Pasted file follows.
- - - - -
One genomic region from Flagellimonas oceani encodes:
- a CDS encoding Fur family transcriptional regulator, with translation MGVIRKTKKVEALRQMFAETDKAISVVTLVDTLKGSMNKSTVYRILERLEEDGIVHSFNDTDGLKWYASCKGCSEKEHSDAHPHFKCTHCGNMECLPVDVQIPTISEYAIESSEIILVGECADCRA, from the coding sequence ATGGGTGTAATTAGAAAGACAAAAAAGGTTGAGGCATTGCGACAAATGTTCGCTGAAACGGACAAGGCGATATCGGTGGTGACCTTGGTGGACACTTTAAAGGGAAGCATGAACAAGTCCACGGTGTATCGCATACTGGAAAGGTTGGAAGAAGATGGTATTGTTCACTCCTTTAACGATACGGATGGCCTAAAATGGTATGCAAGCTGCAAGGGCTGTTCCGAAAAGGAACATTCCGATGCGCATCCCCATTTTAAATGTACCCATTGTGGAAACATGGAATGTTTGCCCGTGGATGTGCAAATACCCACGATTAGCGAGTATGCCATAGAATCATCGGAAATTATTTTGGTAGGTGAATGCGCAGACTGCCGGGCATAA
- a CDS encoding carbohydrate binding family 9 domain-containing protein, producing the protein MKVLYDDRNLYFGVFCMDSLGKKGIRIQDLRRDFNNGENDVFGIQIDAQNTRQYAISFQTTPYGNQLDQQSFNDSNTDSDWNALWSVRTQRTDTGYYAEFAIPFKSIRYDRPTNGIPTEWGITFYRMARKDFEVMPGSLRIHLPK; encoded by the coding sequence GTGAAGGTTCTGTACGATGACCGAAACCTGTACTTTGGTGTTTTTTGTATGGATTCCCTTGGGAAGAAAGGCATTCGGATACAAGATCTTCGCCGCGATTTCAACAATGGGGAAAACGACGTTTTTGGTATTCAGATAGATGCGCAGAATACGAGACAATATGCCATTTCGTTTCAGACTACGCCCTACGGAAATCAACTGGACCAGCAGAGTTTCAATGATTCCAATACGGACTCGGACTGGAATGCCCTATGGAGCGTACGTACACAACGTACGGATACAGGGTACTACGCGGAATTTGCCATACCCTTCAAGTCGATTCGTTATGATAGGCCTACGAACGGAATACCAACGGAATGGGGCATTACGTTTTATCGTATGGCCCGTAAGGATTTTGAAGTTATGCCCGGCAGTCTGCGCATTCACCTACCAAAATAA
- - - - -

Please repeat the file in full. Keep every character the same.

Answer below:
One genomic region from Flagellimonas oceani encodes:
- a CDS encoding Fur family transcriptional regulator, with translation MGVIRKTKKVEALRQMFAETDKAISVVTLVDTLKGSMNKSTVYRILERLEEDGIVHSFNDTDGLKWYASCKGCSEKEHSDAHPHFKCTHCGNMECLPVDVQIPTISEYAIESSEIILVGECADCRA, from the coding sequence ATGGGTGTAATTAGAAAGACAAAAAAGGTTGAGGCATTGCGACAAATGTTCGCTGAAACGGACAAGGCGATATCGGTGGTGACCTTGGTGGACACTTTAAAGGGAAGCATGAACAAGTCCACGGTGTATCGCATACTGGAAAGGTTGGAAGAAGATGGTATTGTTCACTCCTTTAACGATACGGATGGCCTAAAATGGTATGCAAGCTGCAAGGGCTGTTCCGAAAAGGAACATTCCGATGCGCATCCCCATTTTAAATGTACCCATTGTGGAAACATGGAATGTTTGCCCGTGGATGTGCAAATACCCACGATTAGCGAGTATGCCATAGAATCATCGGAAATTATTTTGGTAGGTGAATGCGCAGACTGCCGGGCATAA
- a CDS encoding carbohydrate binding family 9 domain-containing protein, producing the protein MKVLYDDRNLYFGVFCMDSLGKKGIRIQDLRRDFNNGENDVFGIQIDAQNTRQYAISFQTTPYGNQLDQQSFNDSNTDSDWNALWSVRTQRTDTGYYAEFAIPFKSIRYDRPTNGIPTEWGITFYRMARKDFEVMPGSLRIHLPK; encoded by the coding sequence GTGAAGGTTCTGTACGATGACCGAAACCTGTACTTTGGTGTTTTTTGTATGGATTCCCTTGGGAAGAAAGGCATTCGGATACAAGATCTTCGCCGCGATTTCAACAATGGGGAAAACGACGTTTTTGGTATTCAGATAGATGCGCAGAATACGAGACAATATGCCATTTCGTTTCAGACTACGCCCTACGGAAATCAACTGGACCAGCAGAGTTTCAATGATTCCAATACGGACTCGGACTGGAATGCCCTATGGAGCGTACGTACACAACGTACGGATACAGGGTACTACGCGGAATTTGCCATACCCTTCAAGTCGATTCGTTATGATAGGCCTACGAACGGAATACCAACGGAATGGGGCATTACGTTTTATCGTATGGCCCGTAAGGATTTTGAAGTTATGCCCGGCAGTCTGCGCATTCACCTACCAAAATAA